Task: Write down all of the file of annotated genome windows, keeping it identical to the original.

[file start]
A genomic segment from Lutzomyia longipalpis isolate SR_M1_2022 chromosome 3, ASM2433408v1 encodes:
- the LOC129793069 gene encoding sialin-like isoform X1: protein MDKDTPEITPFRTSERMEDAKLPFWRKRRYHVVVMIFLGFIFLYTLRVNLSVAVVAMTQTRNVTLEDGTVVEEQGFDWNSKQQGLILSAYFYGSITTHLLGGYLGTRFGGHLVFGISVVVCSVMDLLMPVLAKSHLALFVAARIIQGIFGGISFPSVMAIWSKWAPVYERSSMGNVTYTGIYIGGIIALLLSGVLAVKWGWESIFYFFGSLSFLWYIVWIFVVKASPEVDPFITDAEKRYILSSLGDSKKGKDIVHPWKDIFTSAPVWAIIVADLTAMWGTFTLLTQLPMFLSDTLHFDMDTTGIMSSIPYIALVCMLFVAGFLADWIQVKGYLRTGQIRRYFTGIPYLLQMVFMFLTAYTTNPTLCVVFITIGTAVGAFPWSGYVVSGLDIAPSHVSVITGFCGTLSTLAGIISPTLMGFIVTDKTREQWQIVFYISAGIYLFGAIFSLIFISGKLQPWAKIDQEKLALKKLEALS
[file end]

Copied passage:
A genomic segment from Lutzomyia longipalpis isolate SR_M1_2022 chromosome 3, ASM2433408v1 encodes:
- the LOC129793069 gene encoding sialin-like isoform X1: protein MDKDTPEITPFRTSERMEDAKLPFWRKRRYHVVVMIFLGFIFLYTLRVNLSVAVVAMTQTRNVTLEDGTVVEEQGFDWNSKQQGLILSAYFYGSITTHLLGGYLGTRFGGHLVFGISVVVCSVMDLLMPVLAKSHLALFVAARIIQGIFGGISFPSVMAIWSKWAPVYERSSMGNVTYTGIYIGGIIALLLSGVLAVKWGWESIFYFFGSLSFLWYIVWIFVVKASPEVDPFITDAEKRYILSSLGDSKKGKDIVHPWKDIFTSAPVWAIIVADLTAMWGTFTLLTQLPMFLSDTLHFDMDTTGIMSSIPYIALVCMLFVAGFLADWIQVKGYLRTGQIRRYFTGIPYLLQMVFMFLTAYTTNPTLCVVFITIGTAVGAFPWSGYVVSGLDIAPSHVSVITGFCGTLSTLAGIISPTLMGFIVTDKTREQWQIVFYISAGIYLFGAIFSLIFISGKLQPWAKIDQEKLALKKLEALS